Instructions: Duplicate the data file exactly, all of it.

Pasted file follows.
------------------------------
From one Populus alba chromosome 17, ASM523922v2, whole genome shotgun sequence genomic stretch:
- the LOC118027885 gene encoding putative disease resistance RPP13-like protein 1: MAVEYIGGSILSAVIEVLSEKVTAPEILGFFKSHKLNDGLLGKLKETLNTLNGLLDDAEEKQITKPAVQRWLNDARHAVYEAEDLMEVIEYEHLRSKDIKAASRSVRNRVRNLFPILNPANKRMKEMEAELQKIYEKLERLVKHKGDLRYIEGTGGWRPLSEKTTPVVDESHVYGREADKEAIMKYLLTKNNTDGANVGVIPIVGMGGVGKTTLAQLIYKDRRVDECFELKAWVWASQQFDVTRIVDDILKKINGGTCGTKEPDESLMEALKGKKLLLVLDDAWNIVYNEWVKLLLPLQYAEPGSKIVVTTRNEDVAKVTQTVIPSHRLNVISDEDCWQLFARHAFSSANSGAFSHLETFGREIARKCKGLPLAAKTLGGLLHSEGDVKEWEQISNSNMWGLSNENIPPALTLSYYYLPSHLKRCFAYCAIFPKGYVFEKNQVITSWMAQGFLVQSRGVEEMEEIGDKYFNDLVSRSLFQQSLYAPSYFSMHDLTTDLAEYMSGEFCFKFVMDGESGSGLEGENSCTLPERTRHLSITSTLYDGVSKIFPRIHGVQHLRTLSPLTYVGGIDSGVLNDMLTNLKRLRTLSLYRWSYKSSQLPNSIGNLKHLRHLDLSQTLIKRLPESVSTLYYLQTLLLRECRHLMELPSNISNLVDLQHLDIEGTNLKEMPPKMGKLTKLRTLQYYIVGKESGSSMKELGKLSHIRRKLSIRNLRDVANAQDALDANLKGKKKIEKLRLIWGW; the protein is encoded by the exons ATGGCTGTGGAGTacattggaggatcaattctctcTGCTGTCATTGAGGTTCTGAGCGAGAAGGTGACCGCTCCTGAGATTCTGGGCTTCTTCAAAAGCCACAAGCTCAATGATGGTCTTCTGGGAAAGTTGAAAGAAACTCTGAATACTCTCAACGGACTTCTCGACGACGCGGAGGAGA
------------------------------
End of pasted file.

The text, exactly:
From one Populus alba chromosome 17, ASM523922v2, whole genome shotgun sequence genomic stretch:
- the LOC118027885 gene encoding putative disease resistance RPP13-like protein 1: MAVEYIGGSILSAVIEVLSEKVTAPEILGFFKSHKLNDGLLGKLKETLNTLNGLLDDAEEKQITKPAVQRWLNDARHAVYEAEDLMEVIEYEHLRSKDIKAASRSVRNRVRNLFPILNPANKRMKEMEAELQKIYEKLERLVKHKGDLRYIEGTGGWRPLSEKTTPVVDESHVYGREADKEAIMKYLLTKNNTDGANVGVIPIVGMGGVGKTTLAQLIYKDRRVDECFELKAWVWASQQFDVTRIVDDILKKINGGTCGTKEPDESLMEALKGKKLLLVLDDAWNIVYNEWVKLLLPLQYAEPGSKIVVTTRNEDVAKVTQTVIPSHRLNVISDEDCWQLFARHAFSSANSGAFSHLETFGREIARKCKGLPLAAKTLGGLLHSEGDVKEWEQISNSNMWGLSNENIPPALTLSYYYLPSHLKRCFAYCAIFPKGYVFEKNQVITSWMAQGFLVQSRGVEEMEEIGDKYFNDLVSRSLFQQSLYAPSYFSMHDLTTDLAEYMSGEFCFKFVMDGESGSGLEGENSCTLPERTRHLSITSTLYDGVSKIFPRIHGVQHLRTLSPLTYVGGIDSGVLNDMLTNLKRLRTLSLYRWSYKSSQLPNSIGNLKHLRHLDLSQTLIKRLPESVSTLYYLQTLLLRECRHLMELPSNISNLVDLQHLDIEGTNLKEMPPKMGKLTKLRTLQYYIVGKESGSSMKELGKLSHIRRKLSIRNLRDVANAQDALDANLKGKKKIEKLRLIWGW; the protein is encoded by the exons ATGGCTGTGGAGTacattggaggatcaattctctcTGCTGTCATTGAGGTTCTGAGCGAGAAGGTGACCGCTCCTGAGATTCTGGGCTTCTTCAAAAGCCACAAGCTCAATGATGGTCTTCTGGGAAAGTTGAAAGAAACTCTGAATACTCTCAACGGACTTCTCGACGACGCGGAGGAGA